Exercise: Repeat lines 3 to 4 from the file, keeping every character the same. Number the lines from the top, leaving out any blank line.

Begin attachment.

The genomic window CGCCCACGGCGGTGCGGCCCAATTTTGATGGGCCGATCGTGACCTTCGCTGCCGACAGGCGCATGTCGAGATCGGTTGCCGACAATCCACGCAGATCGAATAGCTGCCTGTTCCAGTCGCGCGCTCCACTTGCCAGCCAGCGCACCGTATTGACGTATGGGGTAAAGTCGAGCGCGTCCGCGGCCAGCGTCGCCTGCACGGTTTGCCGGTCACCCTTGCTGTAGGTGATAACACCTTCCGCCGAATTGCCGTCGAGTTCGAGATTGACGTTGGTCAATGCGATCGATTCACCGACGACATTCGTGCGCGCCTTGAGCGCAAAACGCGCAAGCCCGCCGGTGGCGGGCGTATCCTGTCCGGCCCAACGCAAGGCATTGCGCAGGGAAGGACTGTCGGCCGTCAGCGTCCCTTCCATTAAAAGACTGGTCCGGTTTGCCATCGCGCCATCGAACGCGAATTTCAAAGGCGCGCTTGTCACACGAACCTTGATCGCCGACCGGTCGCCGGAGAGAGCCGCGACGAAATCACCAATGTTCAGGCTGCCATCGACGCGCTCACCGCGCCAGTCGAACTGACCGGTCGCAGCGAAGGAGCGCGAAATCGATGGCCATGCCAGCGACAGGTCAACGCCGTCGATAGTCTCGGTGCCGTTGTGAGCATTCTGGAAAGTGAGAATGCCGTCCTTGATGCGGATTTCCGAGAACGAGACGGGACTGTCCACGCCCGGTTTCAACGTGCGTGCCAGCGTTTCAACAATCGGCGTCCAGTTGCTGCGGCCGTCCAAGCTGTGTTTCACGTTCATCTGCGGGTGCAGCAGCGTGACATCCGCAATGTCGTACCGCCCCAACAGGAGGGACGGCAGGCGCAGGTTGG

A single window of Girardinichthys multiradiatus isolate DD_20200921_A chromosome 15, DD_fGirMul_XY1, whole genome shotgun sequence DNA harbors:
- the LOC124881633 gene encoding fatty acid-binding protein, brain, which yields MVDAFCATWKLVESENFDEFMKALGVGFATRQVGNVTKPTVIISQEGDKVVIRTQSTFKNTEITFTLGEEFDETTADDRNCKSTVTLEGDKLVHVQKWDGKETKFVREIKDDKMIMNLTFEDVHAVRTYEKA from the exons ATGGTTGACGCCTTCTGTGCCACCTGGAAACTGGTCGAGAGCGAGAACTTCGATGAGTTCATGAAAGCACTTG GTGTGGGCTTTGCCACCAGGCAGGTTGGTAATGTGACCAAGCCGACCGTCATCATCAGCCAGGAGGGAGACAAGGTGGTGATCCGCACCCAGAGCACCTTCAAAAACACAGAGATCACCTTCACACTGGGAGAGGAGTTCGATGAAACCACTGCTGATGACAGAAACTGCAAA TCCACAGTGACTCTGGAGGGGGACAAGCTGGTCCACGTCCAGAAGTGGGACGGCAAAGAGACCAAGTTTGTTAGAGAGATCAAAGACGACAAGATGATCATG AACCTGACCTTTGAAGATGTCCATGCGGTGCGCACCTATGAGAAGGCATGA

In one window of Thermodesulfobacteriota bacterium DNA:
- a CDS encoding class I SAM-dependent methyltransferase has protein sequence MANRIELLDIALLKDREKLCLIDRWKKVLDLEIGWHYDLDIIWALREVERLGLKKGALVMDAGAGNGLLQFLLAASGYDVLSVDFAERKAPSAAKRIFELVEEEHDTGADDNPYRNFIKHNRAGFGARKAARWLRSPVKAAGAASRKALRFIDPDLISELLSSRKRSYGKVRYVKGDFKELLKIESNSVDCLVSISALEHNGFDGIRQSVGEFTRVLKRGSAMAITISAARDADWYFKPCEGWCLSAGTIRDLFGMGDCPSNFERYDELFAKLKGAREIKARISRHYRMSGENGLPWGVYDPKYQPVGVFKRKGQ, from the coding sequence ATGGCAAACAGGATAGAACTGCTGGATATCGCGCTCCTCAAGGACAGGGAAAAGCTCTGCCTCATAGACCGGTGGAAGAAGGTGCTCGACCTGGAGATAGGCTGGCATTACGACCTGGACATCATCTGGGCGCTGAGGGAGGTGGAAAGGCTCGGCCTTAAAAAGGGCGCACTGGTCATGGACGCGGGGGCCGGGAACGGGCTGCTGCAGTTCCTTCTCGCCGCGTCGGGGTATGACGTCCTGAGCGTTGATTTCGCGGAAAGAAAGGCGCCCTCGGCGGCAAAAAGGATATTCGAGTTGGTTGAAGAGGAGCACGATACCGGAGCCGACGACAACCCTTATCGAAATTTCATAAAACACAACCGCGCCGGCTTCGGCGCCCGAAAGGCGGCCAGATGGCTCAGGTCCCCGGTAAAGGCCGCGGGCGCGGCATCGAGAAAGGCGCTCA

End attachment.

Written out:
- the LOC124881633 gene encoding fatty acid-binding protein, brain, which yields MVDAFCATWKLVESENFDEFMKALGVGFATRQVGNVTKPTVIISQEGDKVVIRTQSTFKNTEITFTLGEEFDETTADDRNCKSTVTLEGDKLVHVQKWDGKETKFVREIKDDKMIMNLTFEDVHAVRTYEKA from the exons ATGGTTGACGCCTTCTGTGCCACCTGGAAACTGGTCGAGAGCGAGAACTTCGATGAGTTCATGAAAGCACTTG GTGTGGGCTTTGCCACCAGGCAGGTTGGTAATGTGACCAAGCCGACCGTCATCATCAGCCAGGAGGGAGACAAGGTGGTGATCCGCACCCAGAGCACCTTCAAAAACACAGAGATCACCTTCACACTGGGAGAGGAGTTCGATGAAACCACTGCTGATGACAGAAACTGCAAA TCCACAGTGACTCTGGAGGGGGACAAGCTGGTCCACGTCCAGAAGTGGGACGGCAAAGAGACCAAGTTTGTTAGAGAGATCAAAGACGACAAGATGATCATG AACCTGACCTTTGAAGATGTCCATGCGGTGCGCACCTATGAGAAGGCATGA

In one window of Thermodesulfobacteriota bacterium DNA: